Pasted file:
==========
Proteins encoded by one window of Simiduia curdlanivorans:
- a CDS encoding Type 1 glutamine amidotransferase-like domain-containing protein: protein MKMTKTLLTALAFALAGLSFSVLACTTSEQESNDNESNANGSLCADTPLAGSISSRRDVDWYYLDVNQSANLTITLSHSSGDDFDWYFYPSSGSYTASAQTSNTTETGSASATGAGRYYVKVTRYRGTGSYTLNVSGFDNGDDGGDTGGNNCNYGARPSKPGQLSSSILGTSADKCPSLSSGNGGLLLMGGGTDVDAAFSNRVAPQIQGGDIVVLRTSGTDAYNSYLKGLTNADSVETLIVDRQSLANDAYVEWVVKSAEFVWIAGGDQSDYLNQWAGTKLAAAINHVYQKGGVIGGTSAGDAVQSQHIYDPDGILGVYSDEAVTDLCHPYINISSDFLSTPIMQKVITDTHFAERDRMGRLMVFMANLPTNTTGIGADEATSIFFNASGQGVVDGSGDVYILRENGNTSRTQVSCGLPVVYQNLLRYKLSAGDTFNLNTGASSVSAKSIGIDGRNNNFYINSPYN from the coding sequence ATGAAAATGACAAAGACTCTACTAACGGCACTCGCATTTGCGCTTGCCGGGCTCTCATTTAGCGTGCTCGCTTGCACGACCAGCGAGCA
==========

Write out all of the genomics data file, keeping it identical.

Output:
Proteins encoded by one window of Simiduia curdlanivorans:
- a CDS encoding Type 1 glutamine amidotransferase-like domain-containing protein: protein MKMTKTLLTALAFALAGLSFSVLACTTSEQESNDNESNANGSLCADTPLAGSISSRRDVDWYYLDVNQSANLTITLSHSSGDDFDWYFYPSSGSYTASAQTSNTTETGSASATGAGRYYVKVTRYRGTGSYTLNVSGFDNGDDGGDTGGNNCNYGARPSKPGQLSSSILGTSADKCPSLSSGNGGLLLMGGGTDVDAAFSNRVAPQIQGGDIVVLRTSGTDAYNSYLKGLTNADSVETLIVDRQSLANDAYVEWVVKSAEFVWIAGGDQSDYLNQWAGTKLAAAINHVYQKGGVIGGTSAGDAVQSQHIYDPDGILGVYSDEAVTDLCHPYINISSDFLSTPIMQKVITDTHFAERDRMGRLMVFMANLPTNTTGIGADEATSIFFNASGQGVVDGSGDVYILRENGNTSRTQVSCGLPVVYQNLLRYKLSAGDTFNLNTGASSVSAKSIGIDGRNNNFYINSPYN from the coding sequence ATGAAAATGACAAAGACTCTACTAACGGCACTCGCATTTGCGCTTGCCGGGCTCTCATTTAGCGTGCTCGCTTGCACGACCAGCGAGCA